As far as I know this is because UK Macs put the pound (sterling) sign where US Macs have the hash (which they call a pound and no-one ever really called an octothorpe except as a joke) But I don't have a US Mac keyboard to compare it with...

Linz said...

I agree with 2 of the points made by fellow Brits, firstly that never in my life have I ever heard anyone refer to an "ansaphone", and secondly that I don't believe "telephone call box" to be used widely, or in fact at all. I've certainly never heard anyone use that term.

I think with the answer machine, it depends whether you are calling a landline or a mobile number. If it was a landline and there was no answer, you would be directed to the "answer(ing) machine". If you phoned a mobile and there was no answer, the call would be directed to "voicemail". I would imagine this has something to do with the fact that, post-BT 1571, home phones did actually have a physical, mechanical "answer machine". For mobiles, the term "voicemail" has been picked up from network providers, phone shop employees, intruction booklets etc.

The term "telephone call box" is one which I have never heard of before. I could imagine perhaps an old person saying it, but generally in the UK we would refer to either a "phone box" (in the case of there actually being a little booth, outside in a street) or a "payphone" (in the case of it being inside a supermarket, sports centre or other public building - usually wall-mounted but not contained in a physical walk-in booth)

I would also argue that in Britain, we call it "The Phone Book", as it is officially named by BT. For businesses, we would use the Yellow Pages.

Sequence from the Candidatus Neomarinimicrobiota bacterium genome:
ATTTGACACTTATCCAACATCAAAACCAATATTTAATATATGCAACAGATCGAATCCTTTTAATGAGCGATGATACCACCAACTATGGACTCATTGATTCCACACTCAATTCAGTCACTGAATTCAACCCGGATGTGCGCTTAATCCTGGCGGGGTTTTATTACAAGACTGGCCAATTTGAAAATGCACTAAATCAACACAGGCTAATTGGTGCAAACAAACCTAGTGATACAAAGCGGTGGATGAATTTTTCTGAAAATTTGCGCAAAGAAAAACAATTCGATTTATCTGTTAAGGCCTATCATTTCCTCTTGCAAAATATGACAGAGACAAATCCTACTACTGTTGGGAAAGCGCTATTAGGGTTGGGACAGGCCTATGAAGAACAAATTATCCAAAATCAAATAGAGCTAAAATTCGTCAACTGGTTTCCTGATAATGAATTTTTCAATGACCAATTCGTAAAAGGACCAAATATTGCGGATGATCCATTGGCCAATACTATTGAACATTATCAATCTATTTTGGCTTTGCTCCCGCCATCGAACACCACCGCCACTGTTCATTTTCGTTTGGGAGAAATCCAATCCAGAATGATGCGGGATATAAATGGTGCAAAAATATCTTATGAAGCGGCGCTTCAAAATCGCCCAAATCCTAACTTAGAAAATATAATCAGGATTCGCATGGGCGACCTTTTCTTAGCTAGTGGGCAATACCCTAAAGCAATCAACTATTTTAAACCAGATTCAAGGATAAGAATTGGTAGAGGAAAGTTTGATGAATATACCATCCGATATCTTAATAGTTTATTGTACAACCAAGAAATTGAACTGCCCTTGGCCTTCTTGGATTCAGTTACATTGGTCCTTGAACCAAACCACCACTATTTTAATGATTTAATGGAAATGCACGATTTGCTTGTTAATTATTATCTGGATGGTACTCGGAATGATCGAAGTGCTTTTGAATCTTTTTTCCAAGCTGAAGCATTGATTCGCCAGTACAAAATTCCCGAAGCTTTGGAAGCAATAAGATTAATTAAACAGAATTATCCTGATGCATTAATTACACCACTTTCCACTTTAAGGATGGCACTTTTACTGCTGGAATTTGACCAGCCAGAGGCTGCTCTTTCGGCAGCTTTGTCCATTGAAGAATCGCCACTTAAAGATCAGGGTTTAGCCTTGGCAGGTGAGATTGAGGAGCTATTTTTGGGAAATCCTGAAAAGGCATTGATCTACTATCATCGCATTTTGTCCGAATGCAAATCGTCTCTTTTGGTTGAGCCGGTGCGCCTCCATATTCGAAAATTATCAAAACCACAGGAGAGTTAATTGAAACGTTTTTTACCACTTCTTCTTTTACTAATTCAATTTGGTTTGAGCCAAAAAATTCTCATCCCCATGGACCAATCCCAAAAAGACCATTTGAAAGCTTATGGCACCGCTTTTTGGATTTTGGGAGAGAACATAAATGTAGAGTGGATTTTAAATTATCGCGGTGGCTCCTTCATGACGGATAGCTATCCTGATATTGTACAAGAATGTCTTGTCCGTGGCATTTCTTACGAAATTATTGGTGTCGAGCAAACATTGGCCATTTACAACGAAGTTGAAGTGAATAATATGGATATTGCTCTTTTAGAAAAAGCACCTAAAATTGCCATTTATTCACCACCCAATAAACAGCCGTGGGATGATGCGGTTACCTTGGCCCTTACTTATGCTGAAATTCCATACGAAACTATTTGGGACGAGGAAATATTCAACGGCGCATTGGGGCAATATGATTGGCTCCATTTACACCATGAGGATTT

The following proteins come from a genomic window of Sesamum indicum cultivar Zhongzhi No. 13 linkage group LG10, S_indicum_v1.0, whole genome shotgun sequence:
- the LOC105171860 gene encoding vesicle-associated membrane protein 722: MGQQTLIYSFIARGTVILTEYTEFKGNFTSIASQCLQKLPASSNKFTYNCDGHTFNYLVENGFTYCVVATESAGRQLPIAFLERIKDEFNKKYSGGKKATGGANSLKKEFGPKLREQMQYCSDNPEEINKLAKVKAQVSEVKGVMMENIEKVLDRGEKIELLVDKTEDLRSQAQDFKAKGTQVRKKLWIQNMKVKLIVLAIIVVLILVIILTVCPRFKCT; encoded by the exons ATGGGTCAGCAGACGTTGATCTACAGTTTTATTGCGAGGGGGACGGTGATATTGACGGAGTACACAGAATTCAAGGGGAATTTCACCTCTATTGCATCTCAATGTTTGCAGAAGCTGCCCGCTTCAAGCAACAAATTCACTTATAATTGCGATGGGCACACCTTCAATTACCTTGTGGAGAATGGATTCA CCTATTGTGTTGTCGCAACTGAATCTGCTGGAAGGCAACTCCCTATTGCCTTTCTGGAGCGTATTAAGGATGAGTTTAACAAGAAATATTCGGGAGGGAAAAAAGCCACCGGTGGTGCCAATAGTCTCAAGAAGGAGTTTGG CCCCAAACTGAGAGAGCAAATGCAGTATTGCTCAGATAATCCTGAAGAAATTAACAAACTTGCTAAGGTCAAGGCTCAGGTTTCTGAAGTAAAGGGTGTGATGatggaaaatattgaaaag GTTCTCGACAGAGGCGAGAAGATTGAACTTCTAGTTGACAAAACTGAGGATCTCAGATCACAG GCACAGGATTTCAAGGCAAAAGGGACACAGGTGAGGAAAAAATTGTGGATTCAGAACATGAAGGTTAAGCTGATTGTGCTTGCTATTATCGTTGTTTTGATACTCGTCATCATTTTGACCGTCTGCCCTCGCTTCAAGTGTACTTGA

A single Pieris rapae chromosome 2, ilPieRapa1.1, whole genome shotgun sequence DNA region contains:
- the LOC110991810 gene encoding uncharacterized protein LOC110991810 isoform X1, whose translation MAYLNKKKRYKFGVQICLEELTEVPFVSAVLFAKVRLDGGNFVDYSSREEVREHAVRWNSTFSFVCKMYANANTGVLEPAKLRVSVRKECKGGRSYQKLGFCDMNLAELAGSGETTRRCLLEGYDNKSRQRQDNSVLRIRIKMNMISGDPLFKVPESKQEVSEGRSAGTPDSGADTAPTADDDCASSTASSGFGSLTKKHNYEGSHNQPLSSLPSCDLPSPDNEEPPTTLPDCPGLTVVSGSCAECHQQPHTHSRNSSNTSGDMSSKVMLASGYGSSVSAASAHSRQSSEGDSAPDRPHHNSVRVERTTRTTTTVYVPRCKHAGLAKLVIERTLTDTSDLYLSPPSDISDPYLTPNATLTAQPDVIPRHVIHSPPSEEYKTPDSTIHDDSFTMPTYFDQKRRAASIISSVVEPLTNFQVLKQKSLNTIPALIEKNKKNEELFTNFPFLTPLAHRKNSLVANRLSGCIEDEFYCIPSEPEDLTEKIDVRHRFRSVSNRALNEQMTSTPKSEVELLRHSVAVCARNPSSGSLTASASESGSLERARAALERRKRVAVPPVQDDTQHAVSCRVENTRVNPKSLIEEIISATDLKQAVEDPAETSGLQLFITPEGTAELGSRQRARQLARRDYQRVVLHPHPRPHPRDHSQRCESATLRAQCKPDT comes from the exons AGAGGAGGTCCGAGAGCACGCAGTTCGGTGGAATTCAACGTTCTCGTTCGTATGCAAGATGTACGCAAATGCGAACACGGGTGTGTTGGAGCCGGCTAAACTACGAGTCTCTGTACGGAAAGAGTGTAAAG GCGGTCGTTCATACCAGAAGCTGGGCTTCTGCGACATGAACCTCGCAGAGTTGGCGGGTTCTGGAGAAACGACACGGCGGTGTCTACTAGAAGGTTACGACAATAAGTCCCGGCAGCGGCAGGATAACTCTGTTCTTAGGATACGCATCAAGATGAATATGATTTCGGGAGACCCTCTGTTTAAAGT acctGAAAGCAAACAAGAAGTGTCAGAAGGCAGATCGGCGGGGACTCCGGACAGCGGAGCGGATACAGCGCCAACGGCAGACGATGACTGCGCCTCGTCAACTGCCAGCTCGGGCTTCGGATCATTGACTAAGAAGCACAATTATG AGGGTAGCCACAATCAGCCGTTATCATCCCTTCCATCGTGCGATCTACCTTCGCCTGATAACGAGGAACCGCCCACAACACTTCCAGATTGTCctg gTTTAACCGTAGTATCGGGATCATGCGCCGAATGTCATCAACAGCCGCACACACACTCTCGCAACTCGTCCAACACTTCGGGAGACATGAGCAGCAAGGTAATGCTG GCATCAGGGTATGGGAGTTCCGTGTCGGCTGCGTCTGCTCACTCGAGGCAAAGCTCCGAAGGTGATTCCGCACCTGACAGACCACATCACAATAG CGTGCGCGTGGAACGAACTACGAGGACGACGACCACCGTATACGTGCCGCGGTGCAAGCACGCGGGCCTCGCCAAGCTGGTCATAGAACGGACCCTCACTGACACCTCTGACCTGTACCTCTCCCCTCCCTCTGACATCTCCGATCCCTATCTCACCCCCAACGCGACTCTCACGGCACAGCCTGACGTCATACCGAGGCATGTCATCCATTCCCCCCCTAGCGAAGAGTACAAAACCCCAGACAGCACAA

Although both of these terms are less widely used now thanks to the internet and internet-enabled phones...

Terry Collmann said...

Personally, it irritates me intensely when people give out London telephone numbers, as, eg, "0207 - xxx - xxxx". The code for London os 020. That's it.

Spanish translator said...

It is incredible how in the same language there can be so many different ways of saying things! For technical terms there should be a standard but I suppose it is impossible to change how people talk. Maybe you could be a British to American English translator!

Mike said...

For example, the London codes 0207 and 0208 are shorter than my city's code, 01273. And until a few years ago, they were even shorter (020).

The London area code is (020) with eight digit numbers (020) xxxx xxxx. It has never been 0207 or 0208.

It was 0171 and 0181 before 2000, 071 and 081 before 1995, and 01 before 1990.

In Northern England there are still very long codes like 013873, 015242, 015395, 016977, 017684, and 019467 in use. These have five digit numbers.

The 016977 area code still has some four digit numbers!


Phone numbers in the UK are the same length - even the London ones

Not quite. While most area codes now have 10 digit numbers, there are still 52 area codes that have some 9 digit numbers.

These are in 40 of the 01xxx area codes and in 12 of the 01xxxx area codes.


inner London (0207) or outer (0208) and one for the district (eg 226 for around Islington / finsbury Park, 794 for hampstead)

London has a single 020 area code. The district is now the next FOUR digits (e.g. 7226 for around Islington / Finsbury Park; 7794 for Hampstead)


It’s common to see phone numbers wrongly split even in writing, such as on vans, business cards, etc.

It's a mystery why, when the data is available in many places. Perhaps it's because there are quite a few variations.

http://www.aa-asterisk.org.uk/index.php/Number_Format
http://www.aa-asterisk.org.uk/index.php/01_numbers
http://www.aa-asterisk.org.uk/index.php/Mixed_areas

Mike said...

Not quite. While most area codes now have 10 digit numbers, there are still 52 area codes that have some 9 digit numbers.

These are in 40 of the 01xxx area codes and in 12 of the 01xxxx area codes.


TYPO! This bit should have read...